Saturday, September 25, 2010

Who Was Larry Boisvert?

Does anyone remember Laurier (Larry) J. Boisvert? He was once supposed to be a "keeper" for the Canadian Space Agency (CSA).

Biosvert was the President of CSA from April 12 to December 31, 2007. He got the job after finishing up a successful career at Canadian satellite communications provider Telesat. According to Gordon Sheppard and Agnes Kruchio in their book Canada's Fifty Years in Space: The COSPAR Anniversary:
Biosvert had spent 34 years with Telesat, the final 13 as president and CEO during which Telesat achieved dramatic growth and became an international competitor in satellite services. He was prepared to establish a new direction for the CSA as well ... reducing the level of bureaucracy to something closer to that of the private sector. However, he resigned in December 2007, saying that a president with a longer tenure would be required for the challenge.
The SpaceToday.Net website disagrees with Sheppard and Kruchio's explanation for Biosvert's retirement. According to the Jan 10, 2008 article CSA President Resigns "Boisvert's departure may be linked to the sale of the space business of Canadian firm MacDonald, Dettwiler and Associates to US aerospace and defense company ATK."

In January 2008 Canadian space focused company MacDonald Dettwiler (MDA) announced that it was selling it's space focused business to US firm Alliant Techsystems (ATK). That sale was eventually blocked by the Canadian government.

According to historian Chris Gainor in his June 2, 2008 Space Review article "Blocked sale exposes the neglect of Canada’s space program" the core reason for the attempt by MDA to sell their space assets was quite revealing:
Over the past decade, Canadian governments allowed the Canadian Space Agency (CSA) and its programs to run on autopilot, rejecting new program ideas and freezing funding at a level that caused Canadian space spending to fall behind other advanced countries’ levels of support for space activities. The growing problems at the CSA were masked by events such as last December’s successful launch of RADARSAT-2 and the successes of the Canadian-built shuttle robot arm and the Mobile Servicing System on the International Space Station.
Since 2008, MDA has prospered and remained Canadian. The government has taken the company under it's wing and is attempting to provide a consistent revenue stream to fund ongoing Canadian space program contributions including the Mars Science Laboratory (MSL) and the Radarsat Constellation.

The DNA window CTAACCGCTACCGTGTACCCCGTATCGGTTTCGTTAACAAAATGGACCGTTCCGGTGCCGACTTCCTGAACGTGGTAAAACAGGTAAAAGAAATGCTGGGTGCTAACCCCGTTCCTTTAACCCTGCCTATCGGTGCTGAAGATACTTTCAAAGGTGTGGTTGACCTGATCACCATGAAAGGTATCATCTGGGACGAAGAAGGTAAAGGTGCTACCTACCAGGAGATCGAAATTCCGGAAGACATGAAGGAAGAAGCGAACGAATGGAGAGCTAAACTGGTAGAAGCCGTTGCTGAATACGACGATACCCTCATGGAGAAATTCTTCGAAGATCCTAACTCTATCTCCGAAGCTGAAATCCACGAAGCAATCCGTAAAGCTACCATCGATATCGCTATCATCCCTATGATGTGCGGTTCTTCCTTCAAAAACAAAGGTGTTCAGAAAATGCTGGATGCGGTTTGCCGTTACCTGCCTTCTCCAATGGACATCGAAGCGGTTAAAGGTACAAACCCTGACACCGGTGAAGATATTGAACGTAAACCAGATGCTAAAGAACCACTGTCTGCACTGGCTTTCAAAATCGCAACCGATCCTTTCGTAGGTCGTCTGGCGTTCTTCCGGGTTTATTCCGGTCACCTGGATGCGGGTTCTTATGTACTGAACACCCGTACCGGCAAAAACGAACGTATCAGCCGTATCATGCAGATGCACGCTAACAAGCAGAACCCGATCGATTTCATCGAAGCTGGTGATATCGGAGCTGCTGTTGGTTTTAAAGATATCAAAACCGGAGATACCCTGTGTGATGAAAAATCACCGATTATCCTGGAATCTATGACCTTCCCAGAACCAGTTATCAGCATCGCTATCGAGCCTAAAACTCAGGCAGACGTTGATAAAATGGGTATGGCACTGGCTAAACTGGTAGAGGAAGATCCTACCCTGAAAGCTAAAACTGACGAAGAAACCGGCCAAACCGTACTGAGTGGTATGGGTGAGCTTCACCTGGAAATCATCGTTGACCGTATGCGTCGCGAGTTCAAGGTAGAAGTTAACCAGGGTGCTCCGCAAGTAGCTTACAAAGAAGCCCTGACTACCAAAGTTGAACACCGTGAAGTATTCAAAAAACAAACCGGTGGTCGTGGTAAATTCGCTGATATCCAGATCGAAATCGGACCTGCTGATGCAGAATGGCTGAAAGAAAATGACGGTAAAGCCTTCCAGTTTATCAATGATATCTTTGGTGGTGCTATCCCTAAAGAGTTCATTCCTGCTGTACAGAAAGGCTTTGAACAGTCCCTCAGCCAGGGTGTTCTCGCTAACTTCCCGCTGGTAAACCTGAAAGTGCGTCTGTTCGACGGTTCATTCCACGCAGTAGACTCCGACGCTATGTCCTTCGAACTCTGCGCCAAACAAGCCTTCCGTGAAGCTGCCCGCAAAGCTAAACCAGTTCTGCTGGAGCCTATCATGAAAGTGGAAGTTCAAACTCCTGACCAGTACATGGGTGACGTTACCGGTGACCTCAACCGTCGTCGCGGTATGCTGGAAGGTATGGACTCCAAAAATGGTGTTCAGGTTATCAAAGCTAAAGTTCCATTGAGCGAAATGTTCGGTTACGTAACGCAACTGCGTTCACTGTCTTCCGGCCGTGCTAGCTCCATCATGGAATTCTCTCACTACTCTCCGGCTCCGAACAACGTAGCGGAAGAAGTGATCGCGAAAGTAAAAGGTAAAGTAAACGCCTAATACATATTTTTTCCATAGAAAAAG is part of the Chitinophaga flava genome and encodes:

But for the rest of the Canadian space program, very little has changed. New program ideas and projects are still few and far between.

Boisvert's successor, astronaut Steve MacLean, was given two months by then Industry Minister Jim Prentice when he was named CSA president in fall 2008 to create a new Long-Term Space Plan to address CSA problems and define specific technology areas where Canadians should focus.

Maclean and was told specifically that "time is of the essence."

But the MacLean generated long term space plan was never publicly released and all indications are that it was either ignored or rejected outright by the Canadian government because of cost and non-compliance with the commercialization policies of Industry Canada, the Canadian government department to which the CSA is officially a part.

Of course, the US National Aeronautics and Space Administration (NASA) is still providing free rides for Canadian astronauts in exchange for our CanadArm, CanadArm II and Dextre contributions to the International SpaceStation (ISS) which helps to hide ongoing problems in the Canadian space industry behind a facade of astronaut activity.

But the the recent firing of Com Dev International CEO John Keating as outlined in my September 7th edition of "This Week in Space for Canada," suggests that at least some of these issues are slowly percolating to the surface. Keating was fired for delays and cost overruns on government satellite programs; the Com Dev private satellite business was growing in a consistent, profitable and predictable manner. 

Maybe Larry Boisvert didn't need to resign in 2008. Certainly Steve MacLean doesn't need to resign today. But perhaps, just perhaps, something does need to be done to improve the business environment for Canadian space focused companies.

If not now, then when?

Not Yet Now
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